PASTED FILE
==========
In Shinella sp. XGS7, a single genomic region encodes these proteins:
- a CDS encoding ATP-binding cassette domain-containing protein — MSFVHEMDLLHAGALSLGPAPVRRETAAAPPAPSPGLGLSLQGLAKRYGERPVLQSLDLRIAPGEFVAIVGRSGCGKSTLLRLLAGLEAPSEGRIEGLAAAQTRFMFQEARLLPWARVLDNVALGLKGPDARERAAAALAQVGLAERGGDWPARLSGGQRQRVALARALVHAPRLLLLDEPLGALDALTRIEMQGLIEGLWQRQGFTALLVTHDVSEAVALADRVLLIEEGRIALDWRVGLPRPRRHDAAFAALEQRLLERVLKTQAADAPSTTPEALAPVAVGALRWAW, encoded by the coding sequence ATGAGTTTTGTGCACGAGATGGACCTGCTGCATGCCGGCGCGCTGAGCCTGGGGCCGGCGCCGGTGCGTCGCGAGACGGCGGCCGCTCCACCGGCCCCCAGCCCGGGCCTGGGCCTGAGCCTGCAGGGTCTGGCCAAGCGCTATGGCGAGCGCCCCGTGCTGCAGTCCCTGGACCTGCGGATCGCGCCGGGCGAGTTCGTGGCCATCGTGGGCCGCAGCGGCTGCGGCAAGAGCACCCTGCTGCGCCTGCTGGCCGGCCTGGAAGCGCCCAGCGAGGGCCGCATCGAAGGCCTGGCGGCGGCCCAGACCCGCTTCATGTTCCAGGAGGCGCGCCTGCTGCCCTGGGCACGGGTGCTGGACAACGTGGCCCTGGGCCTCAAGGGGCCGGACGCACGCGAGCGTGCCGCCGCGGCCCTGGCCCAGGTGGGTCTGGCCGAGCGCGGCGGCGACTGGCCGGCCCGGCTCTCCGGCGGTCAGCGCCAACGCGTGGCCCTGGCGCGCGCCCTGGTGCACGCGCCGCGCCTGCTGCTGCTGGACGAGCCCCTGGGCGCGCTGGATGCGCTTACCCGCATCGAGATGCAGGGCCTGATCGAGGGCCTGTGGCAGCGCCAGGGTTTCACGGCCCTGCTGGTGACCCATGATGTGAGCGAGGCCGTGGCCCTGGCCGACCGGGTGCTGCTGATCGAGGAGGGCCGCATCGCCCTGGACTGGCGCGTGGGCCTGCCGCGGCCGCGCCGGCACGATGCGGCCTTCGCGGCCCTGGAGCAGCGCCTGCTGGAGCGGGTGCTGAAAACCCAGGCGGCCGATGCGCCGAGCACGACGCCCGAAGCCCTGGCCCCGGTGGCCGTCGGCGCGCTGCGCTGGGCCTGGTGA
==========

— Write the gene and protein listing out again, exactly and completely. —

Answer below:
In Shinella sp. XGS7, a single genomic region encodes these proteins:
- a CDS encoding ATP-binding cassette domain-containing protein — MSFVHEMDLLHAGALSLGPAPVRRETAAAPPAPSPGLGLSLQGLAKRYGERPVLQSLDLRIAPGEFVAIVGRSGCGKSTLLRLLAGLEAPSEGRIEGLAAAQTRFMFQEARLLPWARVLDNVALGLKGPDARERAAAALAQVGLAERGGDWPARLSGGQRQRVALARALVHAPRLLLLDEPLGALDALTRIEMQGLIEGLWQRQGFTALLVTHDVSEAVALADRVLLIEEGRIALDWRVGLPRPRRHDAAFAALEQRLLERVLKTQAADAPSTTPEALAPVAVGALRWAW, encoded by the coding sequence ATGAGTTTTGTGCACGAGATGGACCTGCTGCATGCCGGCGCGCTGAGCCTGGGGCCGGCGCCGGTGCGTCGCGAGACGGCGGCCGCTCCACCGGCCCCCAGCCCGGGCCTGGGCCTGAGCCTGCAGGGTCTGGCCAAGCGCTATGGCGAGCGCCCCGTGCTGCAGTCCCTGGACCTGCGGATCGCGCCGGGCGAGTTCGTGGCCATCGTGGGCCGCAGCGGCTGCGGCAAGAGCACCCTGCTGCGCCTGCTGGCCGGCCTGGAAGCGCCCAGCGAGGGCCGCATCGAAGGCCTGGCGGCGGCCCAGACCCGCTTCATGTTCCAGGAGGCGCGCCTGCTGCCCTGGGCACGGGTGCTGGACAACGTGGCCCTGGGCCTCAAGGGGCCGGACGCACGCGAGCGTGCCGCCGCGGCCCTGGCCCAGGTGGGTCTGGCCGAGCGCGGCGGCGACTGGCCGGCCCGGCTCTCCGGCGGTCAGCGCCAACGCGTGGCCCTGGCGCGCGCCCTGGTGCACGCGCCGCGCCTGCTGCTGCTGGACGAGCCCCTGGGCGCGCTGGATGCGCTTACCCGCATCGAGATGCAGGGCCTGATCGAGGGCCTGTGGCAGCGCCAGGGTTTCACGGCCCTGCTGGTGACCCATGATGTGAGCGAGGCCGTGGCCCTGGCCGACCGGGTGCTGCTGATCGAGGAGGGCCGCATCGCCCTGGACTGGCGCGTGGGCCTGCCGCGGCCGCGCCGGCACGATGCGGCCTTCGCGGCCCTGGAGCAGCGCCTGCTGGAGCGGGTGCTGAAAACCCAGGCGGCCGATGCGCCGAGCACGACGCCCGAAGCCCTGGCCCCGGTGGCCGTCGGCGCGCTGCGCTGGGCCTGGTGA